8. [Effect of vacuum cleaning of room floors and bed clothes of patients on house dust mites counts and clinical scores of atopic dermatitis. A double blind control trial].

    PubMed

    Endo, K; Fukuzumi, T; Adachi, J; Kojima, M; Aoki, T; Yoshida, M; Morita, K; Nari, T; Tsujino, M

    1997-10-01

    By a randomized double blind control trial we studied the effect of vacuum cleaning of room floors, mattresses and quilts for twelve months on clinical symptoms and laboratory data of atopic dermatitis patients. All patients used the identical new vacuum cleaners. Thirty patients (3-12 years of age) with relatively stable skin conditions were randomly allocated to either of the following two groups. In the monitor group we visited patient's home every three weeks and mite specialists cleaned drastically the room floors, mattresses and quilts and the patient continued to clean in the same way in-between. In the control group we visited similarly but the cleaning was made insufficiently which was also followed by the patient. But, at 2 occasions (the first and the last visits), cleaning was made drastically also in the control group. Thus the mite numbers were counted precisely at the start and the end of the experiment both in the monitor and control groups. Each patient was seen every six weeks by the same doctor and estimated of his symptoms using our unique scoring system (Fig. 1). At the start and the end of the study, total IgE and specific IgE antibodies to house dust mites in the serum were evaluated. The monitor group showed a tendency to count smaller number of mites than the control group after a year, when there was a significant difference only in quilts. However, a statistically significant decrease in the mite counts was observed only in room floors and not in mattresses and quilts both in the monitor and control groups (Fig. 2). Clinical scores after a year significantly improved only in the monitor group and not in the control group (Fig. 3). Serum IgE value and specific antibody titer to house dust mites were not changed significantly after the trial in both groups. As a conclusion, vacuum cleaning of the patient's room improved the clinical symptoms of atopic dermatitis but this could not be related to the reduction of house dust mite number.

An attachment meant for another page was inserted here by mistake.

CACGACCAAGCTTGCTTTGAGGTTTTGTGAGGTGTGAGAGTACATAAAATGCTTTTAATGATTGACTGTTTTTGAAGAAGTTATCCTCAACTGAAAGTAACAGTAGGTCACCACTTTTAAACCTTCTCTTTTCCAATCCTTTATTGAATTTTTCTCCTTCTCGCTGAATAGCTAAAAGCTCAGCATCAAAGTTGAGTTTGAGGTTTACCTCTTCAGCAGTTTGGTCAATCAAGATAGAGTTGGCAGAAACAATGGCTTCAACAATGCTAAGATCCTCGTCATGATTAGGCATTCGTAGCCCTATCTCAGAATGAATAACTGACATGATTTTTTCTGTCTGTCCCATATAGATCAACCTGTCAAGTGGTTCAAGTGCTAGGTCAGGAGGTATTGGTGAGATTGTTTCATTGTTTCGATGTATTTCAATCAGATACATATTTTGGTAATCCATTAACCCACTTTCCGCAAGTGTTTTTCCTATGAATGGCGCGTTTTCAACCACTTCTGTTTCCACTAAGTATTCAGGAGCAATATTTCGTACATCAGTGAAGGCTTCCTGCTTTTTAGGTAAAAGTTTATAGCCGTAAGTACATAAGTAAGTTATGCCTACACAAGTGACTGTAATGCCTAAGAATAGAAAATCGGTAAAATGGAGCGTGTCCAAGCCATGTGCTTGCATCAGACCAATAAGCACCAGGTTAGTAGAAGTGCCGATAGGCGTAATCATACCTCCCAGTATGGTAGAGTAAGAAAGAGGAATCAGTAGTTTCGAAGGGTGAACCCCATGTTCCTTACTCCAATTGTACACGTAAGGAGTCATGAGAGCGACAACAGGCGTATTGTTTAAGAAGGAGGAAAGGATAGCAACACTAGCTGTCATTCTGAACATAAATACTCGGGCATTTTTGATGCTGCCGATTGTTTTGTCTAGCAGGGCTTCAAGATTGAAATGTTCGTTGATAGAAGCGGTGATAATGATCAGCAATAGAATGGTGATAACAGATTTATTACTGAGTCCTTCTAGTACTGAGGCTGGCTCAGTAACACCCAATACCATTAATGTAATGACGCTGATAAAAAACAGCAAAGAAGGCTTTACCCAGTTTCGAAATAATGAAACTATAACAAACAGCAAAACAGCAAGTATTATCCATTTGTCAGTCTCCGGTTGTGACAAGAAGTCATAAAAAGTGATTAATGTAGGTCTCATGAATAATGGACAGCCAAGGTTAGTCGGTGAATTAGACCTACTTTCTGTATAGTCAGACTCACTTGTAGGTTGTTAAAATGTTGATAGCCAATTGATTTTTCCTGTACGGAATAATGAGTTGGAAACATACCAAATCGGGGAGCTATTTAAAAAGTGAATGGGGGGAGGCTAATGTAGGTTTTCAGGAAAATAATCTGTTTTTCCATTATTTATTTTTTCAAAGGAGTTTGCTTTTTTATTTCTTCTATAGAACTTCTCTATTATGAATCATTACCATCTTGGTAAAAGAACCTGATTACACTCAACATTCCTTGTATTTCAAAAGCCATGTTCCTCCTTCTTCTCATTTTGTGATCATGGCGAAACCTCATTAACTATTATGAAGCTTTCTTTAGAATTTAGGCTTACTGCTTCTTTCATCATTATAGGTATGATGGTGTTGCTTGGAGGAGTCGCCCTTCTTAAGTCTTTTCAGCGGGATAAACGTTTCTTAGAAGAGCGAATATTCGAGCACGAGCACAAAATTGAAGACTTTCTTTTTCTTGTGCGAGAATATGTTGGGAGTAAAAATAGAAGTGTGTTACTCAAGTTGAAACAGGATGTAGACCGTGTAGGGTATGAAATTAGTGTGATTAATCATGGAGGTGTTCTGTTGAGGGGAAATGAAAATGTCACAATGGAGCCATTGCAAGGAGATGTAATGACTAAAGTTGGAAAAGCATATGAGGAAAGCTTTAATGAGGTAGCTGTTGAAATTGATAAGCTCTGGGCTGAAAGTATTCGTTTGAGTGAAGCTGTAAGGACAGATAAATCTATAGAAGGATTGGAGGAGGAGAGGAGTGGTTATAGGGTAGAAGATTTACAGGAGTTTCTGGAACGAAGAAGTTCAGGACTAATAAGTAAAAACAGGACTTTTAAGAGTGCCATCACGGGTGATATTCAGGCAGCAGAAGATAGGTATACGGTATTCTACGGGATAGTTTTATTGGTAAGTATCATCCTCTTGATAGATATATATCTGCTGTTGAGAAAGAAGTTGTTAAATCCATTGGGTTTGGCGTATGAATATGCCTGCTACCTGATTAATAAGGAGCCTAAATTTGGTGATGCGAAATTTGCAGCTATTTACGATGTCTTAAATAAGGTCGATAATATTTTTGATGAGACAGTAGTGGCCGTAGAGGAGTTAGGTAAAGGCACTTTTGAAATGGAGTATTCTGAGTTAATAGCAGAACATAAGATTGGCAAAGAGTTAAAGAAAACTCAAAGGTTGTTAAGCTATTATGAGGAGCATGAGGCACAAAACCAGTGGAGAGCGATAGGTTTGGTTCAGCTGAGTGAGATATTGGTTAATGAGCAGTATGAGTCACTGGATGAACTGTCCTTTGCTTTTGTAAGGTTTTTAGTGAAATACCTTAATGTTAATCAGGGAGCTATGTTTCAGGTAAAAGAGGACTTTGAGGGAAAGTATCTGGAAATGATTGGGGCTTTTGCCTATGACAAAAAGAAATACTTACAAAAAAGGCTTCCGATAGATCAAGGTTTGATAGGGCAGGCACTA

9. Positive predictive values of International Classification of Diseases, 10th revision codes for dermatologic events and hypersensitivity leading to hospitalization or emergency room visit among women with postmenopausal osteoporosis in the Danish and Swedish national patient registries

    PubMed Central

    Adelborg, Kasper; Christensen, Lotte Brix; Munch, Troels; Kahlert, Johnny; Trolle Lagerros, Ylva; Tell, Grethe S; Apalset, Ellen M; Xue, Fei; Ehrenstein, Vera

    2017-01-01

    Background Clinical epidemiology research studies, including pharmacoepidemiology and pharmacovigilance studies, use routinely collected health data, such as diagnoses recorded in national health and administrative registries, to assess clinical effectiveness and safety of treatments. We estimated positive predictive values (PPVs) of International Classification of Diseases, 10th revision (ICD-10) codes for primary diagnoses of dermatologic events and hypersensitivity recorded at hospitalization or emergency room visit in the national patient registries of Denmark and Sweden among women with postmenopausal osteoporosis (PMO). Methods This validation study included women with PMO identified from the Danish and Swedish national patient registries (2005–2014). Medical charts of the potential cases served as the gold standard for the diagnosis confirmation and were reviewed and adjudicated by physicians. Results We obtained and reviewed 189 of 221 sampled medical records (86%). The overall PPV was 92.4% (95% confidence interval [CI], 85.1%–96.3%) for dermatologic events, while the PPVs for bullous events and erythematous dermatologic events were 52.5% (95% CI, 37.5%–67.1%) and 12.5% (95% CI, 2.2%–47.1%), respectively. The PPV was 59.0% (95% CI, 48.3%–69.0%) for hypersensitivity; however, the PPV of hypersensitivity increased to 100.0% (95% CI, 67.6%–100.0%) when restricting to diagnostic codes for anaphylaxis. The overall results did not vary by country. Conclusion Among women with PMO, the PPV for any dermatologic event recorded as the primary diagnosis at hospitalization or at an emergency room visit was high and acceptable for epidemiologic research in the Danish and Swedish national patient registries. The PPV was substantially lower for hypersensitivity leading to hospitalization or emergency room visit.